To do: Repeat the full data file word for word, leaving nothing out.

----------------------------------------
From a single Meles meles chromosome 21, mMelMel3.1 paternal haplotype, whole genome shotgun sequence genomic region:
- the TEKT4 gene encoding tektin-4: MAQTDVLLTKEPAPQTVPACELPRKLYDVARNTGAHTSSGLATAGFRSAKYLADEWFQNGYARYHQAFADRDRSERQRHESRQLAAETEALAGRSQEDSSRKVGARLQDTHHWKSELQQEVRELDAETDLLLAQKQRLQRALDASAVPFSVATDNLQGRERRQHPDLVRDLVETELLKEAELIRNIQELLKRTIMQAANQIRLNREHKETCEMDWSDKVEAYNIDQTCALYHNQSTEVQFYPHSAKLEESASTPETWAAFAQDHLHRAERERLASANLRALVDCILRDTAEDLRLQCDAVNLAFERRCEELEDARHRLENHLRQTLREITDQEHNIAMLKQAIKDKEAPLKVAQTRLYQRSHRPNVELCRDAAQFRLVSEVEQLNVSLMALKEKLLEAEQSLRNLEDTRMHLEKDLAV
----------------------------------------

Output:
From a single Meles meles chromosome 21, mMelMel3.1 paternal haplotype, whole genome shotgun sequence genomic region:
- the TEKT4 gene encoding tektin-4: MAQTDVLLTKEPAPQTVPACELPRKLYDVARNTGAHTSSGLATAGFRSAKYLADEWFQNGYARYHQAFADRDRSERQRHESRQLAAETEALAGRSQEDSSRKVGARLQDTHHWKSELQQEVRELDAETDLLLAQKQRLQRALDASAVPFSVATDNLQGRERRQHPDLVRDLVETELLKEAELIRNIQELLKRTIMQAANQIRLNREHKETCEMDWSDKVEAYNIDQTCALYHNQSTEVQFYPHSAKLEESASTPETWAAFAQDHLHRAERERLASANLRALVDCILRDTAEDLRLQCDAVNLAFERRCEELEDARHRLENHLRQTLREITDQEHNIAMLKQAIKDKEAPLKVAQTRLYQRSHRPNVELCRDAAQFRLVSEVEQLNVSLMALKEKLLEAEQSLRNLEDTRMHLEKDLAV